This book treats of the Influence of the Greek Mind on Modern Life.
"The vital power of the Greek spirit was indeed not fully disclosed until, after suffering a partial eclipse in the Macedonian age, it emerged in a new quality, as a source of illumination to the Italian masters of the world. Under the plastic touch of conquered Greece, the Latin language was gradually moulded into an apter instrument of literature, while the Roman intellect itself acquired, in some measure, a flexibility not native to it. Through Rome, the Greek influence was transmitted to mediæval Europe in a form which obscured much of its charm, yet also served to extend its empire. In the earlier period of the Renaissance, the scholars of Italy, where the revival had its chief seat, were engrossed with Latin literature; they regarded it as their Italian heritage, restored to them after long deprivation..."
This book presents the history of Erasmus, an European humanist; and his essay against war.
"With Erasmus a new period opens. Two things broadly distinguish him, as a scholar, from the men before and after him. First, he was not only a refined humanist, writing for the fastidious few, and prizing no judgment but theirs; he took the most profitable authors of antiquity,-profitable in a moral as well as a literary sense,-chose out the best things in them,-and sought to make these things widely known,-applying their wisdom or wit to the circumstances of his own day. Secondly, in all his work he had an educational aim,-and this of the largest kind. The evils of his age,-in Church, in State, in the daily lives of men,-seemed to him to have their roots in ignorance,-ignorance of what Christianity meant,-ignorance of what the Bible taught,-ignorance of what the noblest and most gifted minds of the past, whether Christian or pagan, had contributed to the instruction of the human race. Let true knowledge only spread, and under its enlightening and humanizing influence a purer religion and a better morality will gradually prevail. Erasmus was a man of the world; but with his keen intellect, so quickly susceptible to all impressions, he made the mistake, not uncommon for such temperaments, of overrating the rapidity with which intellectual influences permeate the masses of mankind. However, no one was ever more sistently or brilliantly true to an idea than Erasmus was to his; and it is wonderful how much he achieved..."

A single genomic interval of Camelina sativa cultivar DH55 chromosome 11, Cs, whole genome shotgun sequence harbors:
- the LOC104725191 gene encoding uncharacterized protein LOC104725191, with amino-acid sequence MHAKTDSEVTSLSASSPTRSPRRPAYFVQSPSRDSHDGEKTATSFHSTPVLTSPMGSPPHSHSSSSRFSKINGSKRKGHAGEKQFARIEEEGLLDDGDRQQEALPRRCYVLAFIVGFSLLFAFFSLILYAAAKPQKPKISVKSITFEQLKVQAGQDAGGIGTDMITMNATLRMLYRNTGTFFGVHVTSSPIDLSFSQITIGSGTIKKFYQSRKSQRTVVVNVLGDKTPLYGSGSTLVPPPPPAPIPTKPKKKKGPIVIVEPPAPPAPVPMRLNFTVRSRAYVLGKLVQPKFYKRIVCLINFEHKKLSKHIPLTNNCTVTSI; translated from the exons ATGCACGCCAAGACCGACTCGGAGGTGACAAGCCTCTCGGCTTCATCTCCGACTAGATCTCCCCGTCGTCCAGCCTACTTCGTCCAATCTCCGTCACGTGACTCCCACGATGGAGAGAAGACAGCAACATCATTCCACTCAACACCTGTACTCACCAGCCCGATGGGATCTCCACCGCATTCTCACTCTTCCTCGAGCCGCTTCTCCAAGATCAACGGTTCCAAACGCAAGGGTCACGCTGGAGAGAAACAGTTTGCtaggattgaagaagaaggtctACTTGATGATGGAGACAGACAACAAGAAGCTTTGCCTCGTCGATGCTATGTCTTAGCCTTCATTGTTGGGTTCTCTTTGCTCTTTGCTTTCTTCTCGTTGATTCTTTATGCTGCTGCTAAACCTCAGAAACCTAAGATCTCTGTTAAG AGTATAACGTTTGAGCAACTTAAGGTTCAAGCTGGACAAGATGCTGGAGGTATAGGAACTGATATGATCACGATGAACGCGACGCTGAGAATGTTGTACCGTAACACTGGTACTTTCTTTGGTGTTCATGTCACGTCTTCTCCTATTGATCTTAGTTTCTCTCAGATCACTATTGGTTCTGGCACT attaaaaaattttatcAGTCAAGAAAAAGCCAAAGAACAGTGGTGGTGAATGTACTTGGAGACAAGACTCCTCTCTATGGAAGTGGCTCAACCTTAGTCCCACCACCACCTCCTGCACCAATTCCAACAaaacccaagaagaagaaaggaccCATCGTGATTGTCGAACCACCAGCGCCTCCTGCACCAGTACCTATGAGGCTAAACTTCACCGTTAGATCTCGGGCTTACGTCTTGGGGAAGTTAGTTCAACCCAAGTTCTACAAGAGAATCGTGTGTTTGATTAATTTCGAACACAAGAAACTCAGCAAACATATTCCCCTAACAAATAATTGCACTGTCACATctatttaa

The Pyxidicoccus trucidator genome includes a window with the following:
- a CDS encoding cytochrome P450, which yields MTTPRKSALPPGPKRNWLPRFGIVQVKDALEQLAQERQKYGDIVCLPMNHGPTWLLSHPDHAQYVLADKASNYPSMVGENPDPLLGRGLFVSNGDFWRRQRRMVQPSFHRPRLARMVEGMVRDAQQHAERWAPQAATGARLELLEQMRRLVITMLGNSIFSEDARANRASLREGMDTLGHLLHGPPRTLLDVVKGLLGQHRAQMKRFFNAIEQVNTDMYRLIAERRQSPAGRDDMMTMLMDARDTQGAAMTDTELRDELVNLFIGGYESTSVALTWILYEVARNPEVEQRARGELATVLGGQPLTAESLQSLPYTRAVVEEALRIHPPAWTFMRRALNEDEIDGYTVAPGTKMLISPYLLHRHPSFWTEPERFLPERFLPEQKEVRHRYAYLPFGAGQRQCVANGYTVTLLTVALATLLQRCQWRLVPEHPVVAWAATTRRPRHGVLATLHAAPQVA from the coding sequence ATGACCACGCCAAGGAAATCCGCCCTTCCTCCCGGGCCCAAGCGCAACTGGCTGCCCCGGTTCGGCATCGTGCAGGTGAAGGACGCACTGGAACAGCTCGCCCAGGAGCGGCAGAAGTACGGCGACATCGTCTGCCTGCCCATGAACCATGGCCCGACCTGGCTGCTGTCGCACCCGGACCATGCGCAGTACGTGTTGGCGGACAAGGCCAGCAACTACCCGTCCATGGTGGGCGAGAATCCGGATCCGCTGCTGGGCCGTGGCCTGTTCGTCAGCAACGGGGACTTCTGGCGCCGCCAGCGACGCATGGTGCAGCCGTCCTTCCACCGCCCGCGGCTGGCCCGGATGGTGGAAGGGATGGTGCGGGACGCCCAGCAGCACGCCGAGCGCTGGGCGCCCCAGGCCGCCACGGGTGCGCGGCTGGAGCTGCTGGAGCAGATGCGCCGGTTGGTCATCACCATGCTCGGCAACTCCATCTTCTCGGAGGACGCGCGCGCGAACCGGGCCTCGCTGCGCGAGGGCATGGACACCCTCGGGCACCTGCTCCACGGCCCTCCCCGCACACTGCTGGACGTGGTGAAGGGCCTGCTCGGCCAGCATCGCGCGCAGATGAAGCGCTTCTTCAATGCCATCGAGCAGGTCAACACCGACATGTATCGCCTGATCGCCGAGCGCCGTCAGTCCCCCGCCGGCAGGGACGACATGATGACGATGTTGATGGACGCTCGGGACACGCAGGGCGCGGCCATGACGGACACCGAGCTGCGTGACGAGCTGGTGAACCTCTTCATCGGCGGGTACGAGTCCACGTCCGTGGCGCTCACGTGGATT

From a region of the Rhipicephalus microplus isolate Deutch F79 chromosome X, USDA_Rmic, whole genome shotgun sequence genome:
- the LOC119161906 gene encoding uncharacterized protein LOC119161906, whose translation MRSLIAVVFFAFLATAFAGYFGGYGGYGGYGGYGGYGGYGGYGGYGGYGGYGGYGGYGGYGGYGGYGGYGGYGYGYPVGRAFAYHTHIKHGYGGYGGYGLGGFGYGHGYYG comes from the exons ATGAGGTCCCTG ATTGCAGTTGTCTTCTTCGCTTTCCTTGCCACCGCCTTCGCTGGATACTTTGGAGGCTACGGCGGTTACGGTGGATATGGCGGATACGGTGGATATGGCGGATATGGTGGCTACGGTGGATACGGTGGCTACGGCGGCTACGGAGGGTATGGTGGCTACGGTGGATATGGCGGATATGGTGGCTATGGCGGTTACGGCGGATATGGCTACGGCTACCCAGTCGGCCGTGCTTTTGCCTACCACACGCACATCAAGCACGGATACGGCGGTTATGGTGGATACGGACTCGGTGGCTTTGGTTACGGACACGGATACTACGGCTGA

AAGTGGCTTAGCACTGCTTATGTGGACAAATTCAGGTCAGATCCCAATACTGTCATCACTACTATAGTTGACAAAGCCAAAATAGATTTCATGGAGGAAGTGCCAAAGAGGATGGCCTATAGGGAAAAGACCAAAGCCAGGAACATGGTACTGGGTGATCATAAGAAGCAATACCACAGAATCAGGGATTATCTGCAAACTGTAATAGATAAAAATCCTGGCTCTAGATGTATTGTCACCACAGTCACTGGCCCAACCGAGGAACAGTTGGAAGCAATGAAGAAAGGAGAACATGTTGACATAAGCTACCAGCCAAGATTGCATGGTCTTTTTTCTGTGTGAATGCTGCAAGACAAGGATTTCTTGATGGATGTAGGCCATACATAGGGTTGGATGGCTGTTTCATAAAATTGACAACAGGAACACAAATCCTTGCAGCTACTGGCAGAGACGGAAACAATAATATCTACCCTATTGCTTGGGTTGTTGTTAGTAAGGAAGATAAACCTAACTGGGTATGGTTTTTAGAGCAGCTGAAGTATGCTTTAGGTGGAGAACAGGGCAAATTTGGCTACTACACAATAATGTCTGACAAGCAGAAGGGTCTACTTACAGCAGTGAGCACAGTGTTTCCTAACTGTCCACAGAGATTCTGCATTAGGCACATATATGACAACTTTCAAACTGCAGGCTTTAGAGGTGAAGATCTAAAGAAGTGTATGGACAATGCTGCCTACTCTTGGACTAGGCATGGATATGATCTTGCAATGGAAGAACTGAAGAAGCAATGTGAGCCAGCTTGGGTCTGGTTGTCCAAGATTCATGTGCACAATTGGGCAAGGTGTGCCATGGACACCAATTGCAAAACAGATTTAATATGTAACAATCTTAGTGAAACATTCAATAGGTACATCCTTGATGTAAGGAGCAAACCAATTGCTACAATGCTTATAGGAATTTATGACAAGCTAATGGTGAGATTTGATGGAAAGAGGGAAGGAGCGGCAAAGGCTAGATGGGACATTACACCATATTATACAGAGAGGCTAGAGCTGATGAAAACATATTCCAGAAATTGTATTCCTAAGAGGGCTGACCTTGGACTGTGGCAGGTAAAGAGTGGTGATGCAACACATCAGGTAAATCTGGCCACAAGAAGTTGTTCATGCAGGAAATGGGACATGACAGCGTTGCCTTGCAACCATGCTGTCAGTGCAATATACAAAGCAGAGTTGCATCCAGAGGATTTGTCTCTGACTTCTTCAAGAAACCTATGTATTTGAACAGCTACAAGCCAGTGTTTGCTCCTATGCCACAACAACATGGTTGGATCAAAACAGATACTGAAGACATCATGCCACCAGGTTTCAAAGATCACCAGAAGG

Caroline Lucretia Herschel was the first woman who received full recognition as astronomer by discovering several comets. She was also the first woman to be awarded a Gold Medal of the Royal Astronomical Society, and to be named an Honorary Member of the Royal Astronomical Society.
"Most people in this country have heard of Miss Caroline Herschel the astronomer. Without knowing much about her, she has been vaguely regarded by the public as a profound scientific genius, the strong-minded peer and coadjutor of her brother, the illustrious Sir William Herschel. It is supposed that she rose above the narrow sphere of woman's usual domestic life, and spent her time in studying the universe and making astronomical discoveries. She has been often cited, in the recent discussions of the woman question, as an illustration of the intellectual equality of the sexes and as demonstrating to the world what woman is capable of doing in science when she gets a fair opportunity...